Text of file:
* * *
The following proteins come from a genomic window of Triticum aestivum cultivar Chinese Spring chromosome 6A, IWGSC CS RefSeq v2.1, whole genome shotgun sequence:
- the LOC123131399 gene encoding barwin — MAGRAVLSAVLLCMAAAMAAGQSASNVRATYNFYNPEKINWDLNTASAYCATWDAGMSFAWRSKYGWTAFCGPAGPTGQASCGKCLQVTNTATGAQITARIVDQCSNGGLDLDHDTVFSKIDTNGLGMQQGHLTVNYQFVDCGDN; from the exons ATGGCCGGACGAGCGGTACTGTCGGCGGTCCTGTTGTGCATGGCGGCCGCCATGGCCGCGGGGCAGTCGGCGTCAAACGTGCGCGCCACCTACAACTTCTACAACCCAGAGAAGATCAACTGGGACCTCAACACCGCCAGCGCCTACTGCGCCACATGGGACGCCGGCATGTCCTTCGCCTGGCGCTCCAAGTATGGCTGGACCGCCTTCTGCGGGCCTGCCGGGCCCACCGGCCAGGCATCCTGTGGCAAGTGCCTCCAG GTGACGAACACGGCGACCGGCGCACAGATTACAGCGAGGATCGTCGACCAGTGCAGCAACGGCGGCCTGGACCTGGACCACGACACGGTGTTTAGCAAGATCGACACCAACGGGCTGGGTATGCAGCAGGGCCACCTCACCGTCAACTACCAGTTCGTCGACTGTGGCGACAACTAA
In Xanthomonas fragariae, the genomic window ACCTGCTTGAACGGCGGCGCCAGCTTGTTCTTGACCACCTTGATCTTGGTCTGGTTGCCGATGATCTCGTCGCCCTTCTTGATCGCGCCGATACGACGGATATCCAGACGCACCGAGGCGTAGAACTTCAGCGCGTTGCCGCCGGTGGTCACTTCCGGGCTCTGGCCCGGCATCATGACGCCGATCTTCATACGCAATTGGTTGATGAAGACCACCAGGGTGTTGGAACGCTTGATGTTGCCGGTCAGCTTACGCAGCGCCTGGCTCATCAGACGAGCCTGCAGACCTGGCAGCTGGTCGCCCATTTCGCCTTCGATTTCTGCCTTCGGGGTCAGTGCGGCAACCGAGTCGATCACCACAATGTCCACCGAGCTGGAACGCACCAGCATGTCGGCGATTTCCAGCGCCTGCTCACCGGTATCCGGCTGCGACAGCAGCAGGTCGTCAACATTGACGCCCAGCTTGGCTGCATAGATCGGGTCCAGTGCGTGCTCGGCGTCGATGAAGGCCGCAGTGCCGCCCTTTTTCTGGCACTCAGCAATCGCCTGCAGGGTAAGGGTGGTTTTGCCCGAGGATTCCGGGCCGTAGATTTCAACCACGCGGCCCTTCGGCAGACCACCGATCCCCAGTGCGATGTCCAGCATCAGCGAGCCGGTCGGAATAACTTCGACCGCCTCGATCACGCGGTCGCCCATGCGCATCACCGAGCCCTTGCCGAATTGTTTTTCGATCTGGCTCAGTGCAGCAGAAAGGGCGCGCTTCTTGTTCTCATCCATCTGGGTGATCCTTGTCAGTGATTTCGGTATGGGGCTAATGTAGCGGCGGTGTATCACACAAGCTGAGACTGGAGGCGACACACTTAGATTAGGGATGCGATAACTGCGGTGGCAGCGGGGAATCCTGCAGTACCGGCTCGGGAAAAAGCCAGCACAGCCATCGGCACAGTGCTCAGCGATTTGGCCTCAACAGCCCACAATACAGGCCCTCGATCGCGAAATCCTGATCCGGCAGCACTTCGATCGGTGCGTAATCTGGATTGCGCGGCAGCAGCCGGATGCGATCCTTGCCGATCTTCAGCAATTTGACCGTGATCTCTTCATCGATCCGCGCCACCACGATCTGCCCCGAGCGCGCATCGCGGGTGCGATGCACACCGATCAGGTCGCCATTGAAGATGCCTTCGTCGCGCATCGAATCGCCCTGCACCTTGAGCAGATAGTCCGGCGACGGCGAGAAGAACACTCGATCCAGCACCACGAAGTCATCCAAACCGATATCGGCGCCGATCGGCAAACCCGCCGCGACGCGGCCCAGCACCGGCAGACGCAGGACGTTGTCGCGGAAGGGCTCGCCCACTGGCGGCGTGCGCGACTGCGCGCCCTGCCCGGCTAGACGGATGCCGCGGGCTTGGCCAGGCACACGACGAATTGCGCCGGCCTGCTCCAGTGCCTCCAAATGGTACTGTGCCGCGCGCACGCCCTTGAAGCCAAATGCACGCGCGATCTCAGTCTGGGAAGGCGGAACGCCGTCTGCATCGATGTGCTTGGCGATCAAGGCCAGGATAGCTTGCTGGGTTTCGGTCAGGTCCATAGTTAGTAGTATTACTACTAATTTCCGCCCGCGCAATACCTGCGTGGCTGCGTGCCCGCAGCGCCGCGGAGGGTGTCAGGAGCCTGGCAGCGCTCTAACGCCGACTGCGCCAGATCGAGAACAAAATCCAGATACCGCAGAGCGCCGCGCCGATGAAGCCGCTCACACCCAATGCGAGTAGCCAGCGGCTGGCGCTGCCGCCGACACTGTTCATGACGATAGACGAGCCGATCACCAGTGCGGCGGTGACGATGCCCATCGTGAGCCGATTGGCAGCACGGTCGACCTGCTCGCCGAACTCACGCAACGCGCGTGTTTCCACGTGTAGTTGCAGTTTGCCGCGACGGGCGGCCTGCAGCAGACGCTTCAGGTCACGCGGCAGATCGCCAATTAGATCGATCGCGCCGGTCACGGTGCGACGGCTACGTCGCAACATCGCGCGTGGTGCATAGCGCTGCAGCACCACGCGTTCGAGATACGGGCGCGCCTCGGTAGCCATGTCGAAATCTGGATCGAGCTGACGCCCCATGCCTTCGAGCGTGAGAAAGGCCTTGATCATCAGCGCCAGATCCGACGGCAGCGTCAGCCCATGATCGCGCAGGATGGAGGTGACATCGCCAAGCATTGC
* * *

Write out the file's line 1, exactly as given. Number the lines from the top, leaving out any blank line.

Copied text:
The following proteins come from a genomic window of Triticum aestivum cultivar Chinese Spring chromosome 6A, IWGSC CS RefSeq v2.1, whole genome shotgun sequence: